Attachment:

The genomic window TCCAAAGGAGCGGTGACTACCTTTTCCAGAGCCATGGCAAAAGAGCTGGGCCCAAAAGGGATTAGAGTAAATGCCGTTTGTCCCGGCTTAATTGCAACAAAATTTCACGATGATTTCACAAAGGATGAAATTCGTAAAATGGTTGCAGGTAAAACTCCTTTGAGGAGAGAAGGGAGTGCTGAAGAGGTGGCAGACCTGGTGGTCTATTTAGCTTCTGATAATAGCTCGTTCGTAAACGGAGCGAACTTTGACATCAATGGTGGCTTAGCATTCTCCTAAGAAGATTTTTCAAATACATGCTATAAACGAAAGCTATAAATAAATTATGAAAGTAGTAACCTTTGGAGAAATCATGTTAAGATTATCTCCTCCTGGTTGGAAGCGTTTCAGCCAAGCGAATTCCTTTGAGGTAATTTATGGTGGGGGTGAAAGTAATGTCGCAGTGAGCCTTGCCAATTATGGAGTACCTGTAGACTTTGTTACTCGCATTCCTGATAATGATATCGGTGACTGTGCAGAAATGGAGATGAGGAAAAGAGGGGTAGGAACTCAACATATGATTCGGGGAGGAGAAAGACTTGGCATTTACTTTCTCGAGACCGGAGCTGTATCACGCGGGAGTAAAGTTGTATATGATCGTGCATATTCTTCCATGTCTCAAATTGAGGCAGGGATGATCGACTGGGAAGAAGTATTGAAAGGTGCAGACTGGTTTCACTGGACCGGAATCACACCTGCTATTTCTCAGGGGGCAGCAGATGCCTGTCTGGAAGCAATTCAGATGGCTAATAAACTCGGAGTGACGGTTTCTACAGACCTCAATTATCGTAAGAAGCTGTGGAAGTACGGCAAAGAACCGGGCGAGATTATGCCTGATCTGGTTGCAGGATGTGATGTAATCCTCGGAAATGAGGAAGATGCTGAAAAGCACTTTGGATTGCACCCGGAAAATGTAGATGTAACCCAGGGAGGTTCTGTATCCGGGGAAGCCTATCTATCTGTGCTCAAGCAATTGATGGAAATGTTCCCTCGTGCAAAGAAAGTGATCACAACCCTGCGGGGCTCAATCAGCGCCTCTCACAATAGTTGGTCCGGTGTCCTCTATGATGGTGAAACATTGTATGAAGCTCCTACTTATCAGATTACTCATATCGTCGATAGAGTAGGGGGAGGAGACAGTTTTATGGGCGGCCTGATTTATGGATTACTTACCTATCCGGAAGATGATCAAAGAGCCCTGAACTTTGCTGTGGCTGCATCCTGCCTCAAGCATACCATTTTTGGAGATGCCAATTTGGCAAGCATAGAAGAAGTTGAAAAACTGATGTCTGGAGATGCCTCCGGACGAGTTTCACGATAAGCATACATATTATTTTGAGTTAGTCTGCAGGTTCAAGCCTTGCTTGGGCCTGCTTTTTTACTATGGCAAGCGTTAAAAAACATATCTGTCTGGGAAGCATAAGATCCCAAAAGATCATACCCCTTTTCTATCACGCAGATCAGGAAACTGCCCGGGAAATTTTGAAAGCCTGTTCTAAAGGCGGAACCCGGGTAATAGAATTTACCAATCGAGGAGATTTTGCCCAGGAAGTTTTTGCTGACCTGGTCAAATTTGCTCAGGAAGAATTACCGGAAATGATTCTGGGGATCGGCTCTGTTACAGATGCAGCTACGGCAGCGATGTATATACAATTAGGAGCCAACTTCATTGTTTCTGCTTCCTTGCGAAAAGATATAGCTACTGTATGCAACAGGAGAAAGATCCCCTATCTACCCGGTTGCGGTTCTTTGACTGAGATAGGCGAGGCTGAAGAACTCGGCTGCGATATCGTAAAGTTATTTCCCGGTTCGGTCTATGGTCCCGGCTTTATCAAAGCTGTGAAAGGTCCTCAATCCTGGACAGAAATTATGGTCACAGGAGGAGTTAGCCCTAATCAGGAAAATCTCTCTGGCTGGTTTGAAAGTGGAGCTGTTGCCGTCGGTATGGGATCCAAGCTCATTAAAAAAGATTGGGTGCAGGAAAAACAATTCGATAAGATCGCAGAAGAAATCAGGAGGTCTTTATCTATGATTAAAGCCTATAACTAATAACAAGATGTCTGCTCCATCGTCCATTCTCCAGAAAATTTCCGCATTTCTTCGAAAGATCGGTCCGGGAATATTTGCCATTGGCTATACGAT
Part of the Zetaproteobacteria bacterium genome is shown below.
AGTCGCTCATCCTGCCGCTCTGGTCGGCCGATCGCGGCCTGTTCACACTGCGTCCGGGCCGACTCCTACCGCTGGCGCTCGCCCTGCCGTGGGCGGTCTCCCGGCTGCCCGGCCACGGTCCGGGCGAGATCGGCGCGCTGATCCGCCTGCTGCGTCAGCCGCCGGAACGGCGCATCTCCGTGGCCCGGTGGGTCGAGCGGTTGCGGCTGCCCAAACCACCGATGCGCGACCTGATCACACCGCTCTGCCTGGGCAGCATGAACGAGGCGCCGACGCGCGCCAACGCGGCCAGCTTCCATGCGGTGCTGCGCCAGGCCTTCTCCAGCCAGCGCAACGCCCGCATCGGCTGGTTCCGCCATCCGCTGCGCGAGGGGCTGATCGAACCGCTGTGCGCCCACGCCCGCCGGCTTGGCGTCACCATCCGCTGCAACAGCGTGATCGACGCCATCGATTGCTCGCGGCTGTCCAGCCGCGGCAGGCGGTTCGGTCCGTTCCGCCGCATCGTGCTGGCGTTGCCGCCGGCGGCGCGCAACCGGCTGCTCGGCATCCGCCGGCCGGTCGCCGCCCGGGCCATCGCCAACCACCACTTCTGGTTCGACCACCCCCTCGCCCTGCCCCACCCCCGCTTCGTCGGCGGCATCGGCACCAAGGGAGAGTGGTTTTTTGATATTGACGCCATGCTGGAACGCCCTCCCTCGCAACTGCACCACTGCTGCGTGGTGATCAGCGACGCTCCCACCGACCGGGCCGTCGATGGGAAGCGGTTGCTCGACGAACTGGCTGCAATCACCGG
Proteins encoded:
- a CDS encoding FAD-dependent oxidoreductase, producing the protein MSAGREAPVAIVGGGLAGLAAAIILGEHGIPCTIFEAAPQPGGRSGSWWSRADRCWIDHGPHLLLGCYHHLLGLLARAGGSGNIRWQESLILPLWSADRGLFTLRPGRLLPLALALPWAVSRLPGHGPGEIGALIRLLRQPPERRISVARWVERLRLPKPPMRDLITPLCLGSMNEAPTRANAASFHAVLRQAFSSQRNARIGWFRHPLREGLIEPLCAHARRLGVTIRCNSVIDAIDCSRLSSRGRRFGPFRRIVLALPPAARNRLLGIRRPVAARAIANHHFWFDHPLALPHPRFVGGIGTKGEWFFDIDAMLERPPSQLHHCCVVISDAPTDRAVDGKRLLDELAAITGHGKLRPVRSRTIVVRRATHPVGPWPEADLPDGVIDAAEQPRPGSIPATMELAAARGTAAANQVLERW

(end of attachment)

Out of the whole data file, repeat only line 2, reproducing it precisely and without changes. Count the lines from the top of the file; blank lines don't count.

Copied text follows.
Part of the Zetaproteobacteria bacterium genome is shown below.